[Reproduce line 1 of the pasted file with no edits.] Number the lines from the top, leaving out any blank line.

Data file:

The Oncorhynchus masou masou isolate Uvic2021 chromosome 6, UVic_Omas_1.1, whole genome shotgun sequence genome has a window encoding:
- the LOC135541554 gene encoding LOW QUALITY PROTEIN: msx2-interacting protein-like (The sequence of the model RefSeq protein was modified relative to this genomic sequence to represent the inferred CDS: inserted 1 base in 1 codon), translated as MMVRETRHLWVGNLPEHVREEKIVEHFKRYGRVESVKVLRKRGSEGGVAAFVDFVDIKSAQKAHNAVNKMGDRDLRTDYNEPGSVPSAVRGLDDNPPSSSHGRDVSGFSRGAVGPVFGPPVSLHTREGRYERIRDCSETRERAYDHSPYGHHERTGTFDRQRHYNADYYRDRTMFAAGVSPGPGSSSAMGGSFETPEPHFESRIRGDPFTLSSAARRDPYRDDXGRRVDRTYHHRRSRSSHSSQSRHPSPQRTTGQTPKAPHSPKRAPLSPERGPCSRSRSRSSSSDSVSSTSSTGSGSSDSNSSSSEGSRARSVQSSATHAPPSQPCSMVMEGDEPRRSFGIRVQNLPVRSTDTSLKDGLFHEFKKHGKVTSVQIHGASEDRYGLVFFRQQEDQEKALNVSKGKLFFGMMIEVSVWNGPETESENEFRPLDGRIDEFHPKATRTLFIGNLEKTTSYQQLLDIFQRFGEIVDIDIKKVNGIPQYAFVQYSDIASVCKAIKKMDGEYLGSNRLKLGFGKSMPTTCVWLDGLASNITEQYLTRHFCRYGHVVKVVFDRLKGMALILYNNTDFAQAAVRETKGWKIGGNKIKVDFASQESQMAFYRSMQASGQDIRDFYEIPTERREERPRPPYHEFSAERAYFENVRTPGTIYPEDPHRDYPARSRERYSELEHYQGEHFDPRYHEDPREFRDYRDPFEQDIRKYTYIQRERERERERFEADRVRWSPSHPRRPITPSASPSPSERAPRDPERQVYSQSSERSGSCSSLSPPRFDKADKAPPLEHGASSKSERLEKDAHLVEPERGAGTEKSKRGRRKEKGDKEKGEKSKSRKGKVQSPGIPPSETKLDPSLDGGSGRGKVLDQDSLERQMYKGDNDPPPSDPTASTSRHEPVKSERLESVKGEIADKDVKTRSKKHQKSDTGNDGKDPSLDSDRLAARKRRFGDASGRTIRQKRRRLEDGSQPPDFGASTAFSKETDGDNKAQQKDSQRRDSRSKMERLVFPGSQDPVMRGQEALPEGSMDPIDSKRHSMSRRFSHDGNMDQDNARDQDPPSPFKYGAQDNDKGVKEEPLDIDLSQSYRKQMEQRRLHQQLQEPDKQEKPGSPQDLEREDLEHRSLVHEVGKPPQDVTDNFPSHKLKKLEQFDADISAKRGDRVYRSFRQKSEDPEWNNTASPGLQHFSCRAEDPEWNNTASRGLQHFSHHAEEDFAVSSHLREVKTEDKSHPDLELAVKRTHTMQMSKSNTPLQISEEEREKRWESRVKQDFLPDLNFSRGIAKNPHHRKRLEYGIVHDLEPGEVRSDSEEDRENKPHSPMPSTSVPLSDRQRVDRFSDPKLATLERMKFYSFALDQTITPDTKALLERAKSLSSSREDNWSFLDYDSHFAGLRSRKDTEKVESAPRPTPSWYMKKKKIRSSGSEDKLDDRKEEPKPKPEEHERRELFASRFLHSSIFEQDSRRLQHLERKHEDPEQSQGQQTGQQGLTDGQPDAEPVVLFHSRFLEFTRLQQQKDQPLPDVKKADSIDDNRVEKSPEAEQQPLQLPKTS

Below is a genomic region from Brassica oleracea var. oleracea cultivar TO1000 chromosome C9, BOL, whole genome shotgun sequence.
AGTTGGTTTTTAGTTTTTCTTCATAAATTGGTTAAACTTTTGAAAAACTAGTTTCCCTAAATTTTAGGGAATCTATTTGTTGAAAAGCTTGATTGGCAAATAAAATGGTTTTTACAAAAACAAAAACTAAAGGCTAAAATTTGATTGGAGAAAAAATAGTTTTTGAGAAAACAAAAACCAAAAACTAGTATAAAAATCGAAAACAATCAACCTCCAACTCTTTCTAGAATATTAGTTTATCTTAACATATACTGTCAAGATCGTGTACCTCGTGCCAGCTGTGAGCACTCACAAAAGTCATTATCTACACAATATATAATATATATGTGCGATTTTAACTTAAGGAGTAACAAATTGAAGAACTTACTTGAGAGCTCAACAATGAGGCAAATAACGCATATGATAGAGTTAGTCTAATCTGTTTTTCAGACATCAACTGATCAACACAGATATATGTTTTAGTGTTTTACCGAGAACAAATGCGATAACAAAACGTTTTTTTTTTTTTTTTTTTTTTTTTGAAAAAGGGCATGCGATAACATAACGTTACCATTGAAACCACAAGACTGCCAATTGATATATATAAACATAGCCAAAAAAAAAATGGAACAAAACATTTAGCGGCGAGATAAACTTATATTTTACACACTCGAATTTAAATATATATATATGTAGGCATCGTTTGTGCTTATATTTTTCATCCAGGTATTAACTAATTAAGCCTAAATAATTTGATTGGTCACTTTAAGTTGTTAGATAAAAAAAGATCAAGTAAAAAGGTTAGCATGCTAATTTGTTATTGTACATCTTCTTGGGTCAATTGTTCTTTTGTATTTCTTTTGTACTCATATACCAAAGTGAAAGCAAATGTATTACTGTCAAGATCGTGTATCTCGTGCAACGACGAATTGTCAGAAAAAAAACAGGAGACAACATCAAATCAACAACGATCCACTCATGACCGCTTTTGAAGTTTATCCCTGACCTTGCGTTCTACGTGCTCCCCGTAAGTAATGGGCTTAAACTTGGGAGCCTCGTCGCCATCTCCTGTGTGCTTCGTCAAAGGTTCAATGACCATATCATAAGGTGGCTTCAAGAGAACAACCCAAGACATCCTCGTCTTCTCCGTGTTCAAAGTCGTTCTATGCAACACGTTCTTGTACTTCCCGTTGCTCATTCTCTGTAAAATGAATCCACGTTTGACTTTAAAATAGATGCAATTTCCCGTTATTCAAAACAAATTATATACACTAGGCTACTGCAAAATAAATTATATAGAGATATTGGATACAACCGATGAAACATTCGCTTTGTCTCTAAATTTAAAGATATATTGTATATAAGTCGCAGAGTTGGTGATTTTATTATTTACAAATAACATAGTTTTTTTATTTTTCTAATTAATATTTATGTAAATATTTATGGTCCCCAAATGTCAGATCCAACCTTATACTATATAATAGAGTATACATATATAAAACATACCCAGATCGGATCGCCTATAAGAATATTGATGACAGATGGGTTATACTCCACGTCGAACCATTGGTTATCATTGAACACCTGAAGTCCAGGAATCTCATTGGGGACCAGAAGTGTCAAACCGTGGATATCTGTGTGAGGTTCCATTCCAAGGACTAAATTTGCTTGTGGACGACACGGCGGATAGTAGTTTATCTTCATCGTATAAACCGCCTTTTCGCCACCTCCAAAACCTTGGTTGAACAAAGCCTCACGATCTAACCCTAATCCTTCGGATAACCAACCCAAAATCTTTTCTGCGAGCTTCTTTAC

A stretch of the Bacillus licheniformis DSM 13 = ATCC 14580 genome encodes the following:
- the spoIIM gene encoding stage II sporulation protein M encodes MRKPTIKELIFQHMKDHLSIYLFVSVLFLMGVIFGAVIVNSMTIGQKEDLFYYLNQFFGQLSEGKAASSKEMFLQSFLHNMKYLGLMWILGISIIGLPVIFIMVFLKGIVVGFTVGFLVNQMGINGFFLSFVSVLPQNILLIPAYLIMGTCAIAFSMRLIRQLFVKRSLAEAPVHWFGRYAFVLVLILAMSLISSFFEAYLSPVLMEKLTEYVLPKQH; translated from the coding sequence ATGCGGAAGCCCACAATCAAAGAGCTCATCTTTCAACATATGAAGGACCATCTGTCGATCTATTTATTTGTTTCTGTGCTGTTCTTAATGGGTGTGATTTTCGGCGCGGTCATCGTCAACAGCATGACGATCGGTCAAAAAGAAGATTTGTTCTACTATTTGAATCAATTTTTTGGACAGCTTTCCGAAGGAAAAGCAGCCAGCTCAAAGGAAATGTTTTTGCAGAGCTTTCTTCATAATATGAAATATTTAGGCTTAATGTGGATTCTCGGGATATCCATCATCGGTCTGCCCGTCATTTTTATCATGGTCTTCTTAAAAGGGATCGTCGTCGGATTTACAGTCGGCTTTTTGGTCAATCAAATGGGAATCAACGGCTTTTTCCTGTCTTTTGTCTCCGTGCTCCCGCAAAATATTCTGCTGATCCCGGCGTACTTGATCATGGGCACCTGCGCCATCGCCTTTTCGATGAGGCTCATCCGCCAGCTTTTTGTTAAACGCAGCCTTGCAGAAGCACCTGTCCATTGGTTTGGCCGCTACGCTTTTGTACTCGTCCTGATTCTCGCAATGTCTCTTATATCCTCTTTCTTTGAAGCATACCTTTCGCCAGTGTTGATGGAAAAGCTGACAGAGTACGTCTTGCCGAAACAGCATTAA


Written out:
The Oncorhynchus masou masou isolate Uvic2021 chromosome 6, UVic_Omas_1.1, whole genome shotgun sequence genome has a window encoding: